JEFFREY BROWN: Now, when you put this into the larger perspective, with the drone attacks, how much just debate was in there inside the White House, how much attempt at a legal justification, or debate over the effectiveness of these things?
Because, as you write about -- this is what makes it so interesting -- this -- particular with cyber-weaponry, it's sort of like the early days of nuclear weapons, right? Everybody's trying to figure out where the boundaries are and what's effective.
DAVID SANGER: It is. And that's the fascinating part of this debate.
In nuclear weapons, it took us, what, 20 years to come up with some rules about when they would and wouldn't be used. Remember, MacArthur wanted to use them in Korea. There was debate about using them during the Cuban Missile Crisis 50 years ago this year.
In the drones debate, there's been debate for 10 years about when it's the right time to do drone attacks. And we're still having that debate. In cyber, it hasn't been a public debate, but it's now becoming one.
President Obama sitting in the Situation Room getting briefed on these attacks was very concerned about whether or not there would be collateral damage, whether you would be shutting down hospitals, for example. He was quite concerned about whether or not countries might use the fact that the United States is using cyber-weaponry to attack back at the U.S.
JEFFREY BROWN: In fact, you -- I mean, that's very interesting, because you quote people as being concerned about whether you're offering a justification for others to use it.
DAVID SANGER: That's right, that's right.
Now, many said to me the Chinese, the Russians, they have figured out by now that we have cyber-weapons and they have figured it out because of Stuxnet escaped. But these debates took place. But we're at the very infancy. We're sort of at that same equivalent moment of 1945 to '49. We were figuring out nuclear. We're at that moment right now with cyber.
JEFFREY BROWN: So your revelations and other recent stories that have come out have, as we have seen, stirred up a lot of debate and controversy and even some anger.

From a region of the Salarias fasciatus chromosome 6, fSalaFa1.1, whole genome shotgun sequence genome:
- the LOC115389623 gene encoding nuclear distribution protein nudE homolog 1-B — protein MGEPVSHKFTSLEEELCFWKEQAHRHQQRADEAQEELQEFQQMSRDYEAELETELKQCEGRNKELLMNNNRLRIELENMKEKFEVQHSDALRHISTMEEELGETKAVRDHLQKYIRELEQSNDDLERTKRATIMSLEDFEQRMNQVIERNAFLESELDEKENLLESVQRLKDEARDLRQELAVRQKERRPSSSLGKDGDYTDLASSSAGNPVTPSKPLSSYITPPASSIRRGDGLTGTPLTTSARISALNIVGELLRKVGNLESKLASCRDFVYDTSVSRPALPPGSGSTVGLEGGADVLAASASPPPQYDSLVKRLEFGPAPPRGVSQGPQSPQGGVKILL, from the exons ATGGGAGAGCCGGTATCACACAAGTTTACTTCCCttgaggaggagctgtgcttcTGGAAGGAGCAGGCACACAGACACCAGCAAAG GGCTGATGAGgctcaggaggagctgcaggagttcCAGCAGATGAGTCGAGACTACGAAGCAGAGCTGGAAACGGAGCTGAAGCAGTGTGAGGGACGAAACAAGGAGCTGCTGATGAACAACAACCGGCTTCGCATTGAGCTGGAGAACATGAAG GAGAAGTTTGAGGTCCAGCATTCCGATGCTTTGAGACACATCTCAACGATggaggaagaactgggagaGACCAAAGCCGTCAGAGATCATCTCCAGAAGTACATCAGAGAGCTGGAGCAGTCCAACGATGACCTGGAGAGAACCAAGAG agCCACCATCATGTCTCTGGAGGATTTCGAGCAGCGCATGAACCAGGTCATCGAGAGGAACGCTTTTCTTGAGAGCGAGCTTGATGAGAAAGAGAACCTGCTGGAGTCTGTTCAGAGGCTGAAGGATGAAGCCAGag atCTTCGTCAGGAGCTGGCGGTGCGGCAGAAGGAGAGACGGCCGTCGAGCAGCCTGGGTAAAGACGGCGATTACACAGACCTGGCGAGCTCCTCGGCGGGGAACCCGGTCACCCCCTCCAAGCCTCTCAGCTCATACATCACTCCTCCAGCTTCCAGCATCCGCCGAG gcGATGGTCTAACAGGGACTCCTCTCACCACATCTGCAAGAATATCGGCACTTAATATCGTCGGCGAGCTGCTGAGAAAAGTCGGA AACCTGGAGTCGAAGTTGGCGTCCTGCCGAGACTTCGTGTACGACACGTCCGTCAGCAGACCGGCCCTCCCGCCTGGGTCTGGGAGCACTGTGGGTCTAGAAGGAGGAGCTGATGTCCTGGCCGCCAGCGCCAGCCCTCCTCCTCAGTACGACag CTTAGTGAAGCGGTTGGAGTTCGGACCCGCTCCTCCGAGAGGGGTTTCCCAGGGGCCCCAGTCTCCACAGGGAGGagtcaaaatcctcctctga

Do you think that the revelations such as this are putting people at risk?
DAVID SANGER: Well, it's always a very big concern, particularly at The New York Times.
We deal with a lot of national security stories every month. We are fairly experienced at how to do this. We dealt, for example, with WikiLeaks, which was thousands of secret documents. So I did in this case with the newspaper's understanding exactly what we do in the others. We went to the government. We explained the outlines of the story.
And we said, if there are details here that affect operational events, could put somebody's life at risk, let's discuss it and we will see what we can do to make sure those don't get into print.
JEFFREY BROWN: You're confident about that?
DAVID SANGER: And we had those discussions. And in the end, I deleted -- as I say in a note on sources at the end of the book, I deleted some technical details that they asked. Everything they asked to be deleted, we deleted.
JEFFREY BROWN: What about addressing Sen. McCain's other point, which of course is again something you have to deal with all the time, that in some ways, you run the risk of being used by -- in this case, it would be the White House for political reasons. The articles make it seem as though President Obama is very much involved, right, very active, a strong leader.
DAVID SANGER: Right.
Jeff, I can just tell you what my experience was in reporting this. This was an 18-month-long process, because the Stuxnet worm first made its way out in 2010. I was doing this as part of a much larger look at the Obama national security policy, which is really what most of the book is about, Afghanistan, Pakistan, China and so forth.
And I reported this from the bottom up. So, you know, you hear the word leaks, it really doesn't do justice to the process of piecing things together out in the old-fashioned way of doing reporting. And. . .
JEFFREY BROWN: But you are quoting people who are inside these meetings.
DAVID SANGER: That's right. But that, by and large, comes only after you have put together the essence of the meeting -- the essence of the story.
And that's -- there's an important public policy purpose that is served for this. People aren't just publishing stories like this because these are cool revelations. They're publishing it because it meets the test of a subject matter that the American people have to debate how you want to go use these weapons, whether it's drones, whether it's cyber, whether it's special forces.
These are the biggest decisions the United States has to make as it presents a new face to the world. And the trick is, can you do that without endangering lives?
JEFFREY BROWN: All right, the new book is "Confront and Conceal."
David Sanger of The New York Times, thanks so much.
DAVID SANGER: Thank you.